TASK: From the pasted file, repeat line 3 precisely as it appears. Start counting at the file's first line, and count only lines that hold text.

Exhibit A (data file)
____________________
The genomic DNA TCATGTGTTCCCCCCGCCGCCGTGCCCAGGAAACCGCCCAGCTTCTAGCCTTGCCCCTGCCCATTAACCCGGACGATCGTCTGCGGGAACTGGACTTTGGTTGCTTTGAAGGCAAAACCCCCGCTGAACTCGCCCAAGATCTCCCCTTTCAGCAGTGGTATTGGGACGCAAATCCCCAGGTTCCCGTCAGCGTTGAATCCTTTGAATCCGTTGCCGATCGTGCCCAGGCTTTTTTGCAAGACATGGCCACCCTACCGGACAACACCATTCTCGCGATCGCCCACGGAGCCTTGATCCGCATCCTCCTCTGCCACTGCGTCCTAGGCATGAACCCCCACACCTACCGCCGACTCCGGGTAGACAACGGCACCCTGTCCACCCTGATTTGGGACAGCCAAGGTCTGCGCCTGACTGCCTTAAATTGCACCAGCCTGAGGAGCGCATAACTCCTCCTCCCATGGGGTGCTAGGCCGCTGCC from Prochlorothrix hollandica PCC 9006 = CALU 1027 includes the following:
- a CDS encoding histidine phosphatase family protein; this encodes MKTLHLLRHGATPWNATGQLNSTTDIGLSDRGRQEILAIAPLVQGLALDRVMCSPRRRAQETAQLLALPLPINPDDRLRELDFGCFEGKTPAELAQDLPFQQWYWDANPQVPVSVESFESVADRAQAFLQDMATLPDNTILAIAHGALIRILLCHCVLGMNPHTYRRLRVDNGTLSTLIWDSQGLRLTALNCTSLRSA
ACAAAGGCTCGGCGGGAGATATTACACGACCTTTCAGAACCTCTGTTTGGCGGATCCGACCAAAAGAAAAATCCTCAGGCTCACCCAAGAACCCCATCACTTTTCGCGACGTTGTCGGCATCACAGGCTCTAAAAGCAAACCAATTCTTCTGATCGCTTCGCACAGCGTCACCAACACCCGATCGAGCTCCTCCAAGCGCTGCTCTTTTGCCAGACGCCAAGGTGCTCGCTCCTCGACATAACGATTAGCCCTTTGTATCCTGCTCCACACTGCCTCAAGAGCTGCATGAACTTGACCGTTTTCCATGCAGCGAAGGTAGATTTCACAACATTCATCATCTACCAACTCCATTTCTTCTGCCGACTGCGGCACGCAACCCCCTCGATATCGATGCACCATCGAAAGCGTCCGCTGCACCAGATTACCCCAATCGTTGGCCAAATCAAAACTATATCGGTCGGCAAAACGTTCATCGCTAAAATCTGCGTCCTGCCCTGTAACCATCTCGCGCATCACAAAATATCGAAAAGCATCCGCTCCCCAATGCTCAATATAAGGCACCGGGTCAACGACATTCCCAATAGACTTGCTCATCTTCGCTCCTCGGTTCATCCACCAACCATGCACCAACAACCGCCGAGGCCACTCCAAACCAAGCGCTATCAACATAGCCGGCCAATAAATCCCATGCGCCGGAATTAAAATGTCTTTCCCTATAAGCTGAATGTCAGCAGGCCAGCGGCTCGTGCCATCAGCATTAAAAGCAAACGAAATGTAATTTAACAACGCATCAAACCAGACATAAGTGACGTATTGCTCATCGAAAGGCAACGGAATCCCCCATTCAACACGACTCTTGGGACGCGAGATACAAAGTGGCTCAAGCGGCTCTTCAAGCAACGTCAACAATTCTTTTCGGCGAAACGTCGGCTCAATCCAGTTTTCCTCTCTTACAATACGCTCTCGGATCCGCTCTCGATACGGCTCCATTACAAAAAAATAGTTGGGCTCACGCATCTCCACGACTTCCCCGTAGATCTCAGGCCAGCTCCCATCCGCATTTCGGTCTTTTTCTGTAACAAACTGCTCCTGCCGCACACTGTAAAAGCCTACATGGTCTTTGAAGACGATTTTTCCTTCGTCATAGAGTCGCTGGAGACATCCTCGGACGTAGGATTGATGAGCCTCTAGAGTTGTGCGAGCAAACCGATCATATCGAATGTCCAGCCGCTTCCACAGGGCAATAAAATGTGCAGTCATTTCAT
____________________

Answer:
ACAAAGGCTCGGCGGGAGATATTACACGACCTTTCAGAACCTCTGTTTGGCGGATCCGACCAAAAGAAAAATCCTCAGGCTCACCCAAGAACCCCATCACTTTTCGCGACGTTGTCGGCATCACAGGCTCTAAAAGCAAACCAATTCTTCTGATCGCTTCGCACAGCGTCACCAACACCCGATCGAGCTCCTCCAAGCGCTGCTCTTTTGCCAGACGCCAAGGTGCTCGCTCCTCGACATAACGATTAGCCCTTTGTATCCTGCTCCACACTGCCTCAAGAGCTGCATGAACTTGACCGTTTTCCATGCAGCGAAGGTAGATTTCACAACATTCATCATCTACCAACTCCATTTCTTCTGCCGACTGCGGCACGCAACCCCCTCGATATCGATGCACCATCGAAAGCGTCCGCTGCACCAGATTACCCCAATCGTTGGCCAAATCAAAACTATATCGGTCGGCAAAACGTTCATCGCTAAAATCTGCGTCCTGCCCTGTAACCATCTCGCGCATCACAAAATATCGAAAAGCATCCGCTCCCCAATGCTCAATATAAGGCACCGGGTCAACGACATTCCCAATAGACTTGCTCATCTTCGCTCCTCGGTTCATCCACCAACCATGCACCAACAACCGCCGAGGCCACTCCAAACCAAGCGCTATCAACATAGCCGGCCAATAAATCCCATGCGCCGGAATTAAAATGTCTTTCCCTATAAGCTGAATGTCAGCAGGCCAGCGGCTCGTGCCATCAGCATTAAAAGCAAACGAAATGTAATTTAACAACGCATCAAACCAGACATAAGTGACGTATTGCTCATCGAAAGGCAACGGAATCCCCCATTCAACACGACTCTTGGGACGCGAGATACAAAGTGGCTCAAGCGGCTCTTCAAGCAACGTCAACAATTCTTTTCGGCGAAACGTCGGCTCAATCCAGTTTTCCTCTCTTACAATACGCTCTCGGATCCGCTCTCGATACGGCTCCATTACAAAAAAATAGTTGGGCTCACGCATCTCCACGACTTCCCCGTAGATCTCAGGCCAGCTCCCATCCGCATTTCGGTCTTTTTCTGTAACAAACTGCTCCTGCCGCACACTGTAAAAGCCTACATGGTCTTTGAAGACGATTTTTCCTTCGTCATAGAGTCGCTGGAGACATCCTCGGACGTAGGATTGATGAGCCTCTAGAGTTGTGCGAGCAAACCGATCATATCGAATGTCCAGCCGCTTCCACAGGGCAATAAAATGTGCAGTCATTTCAT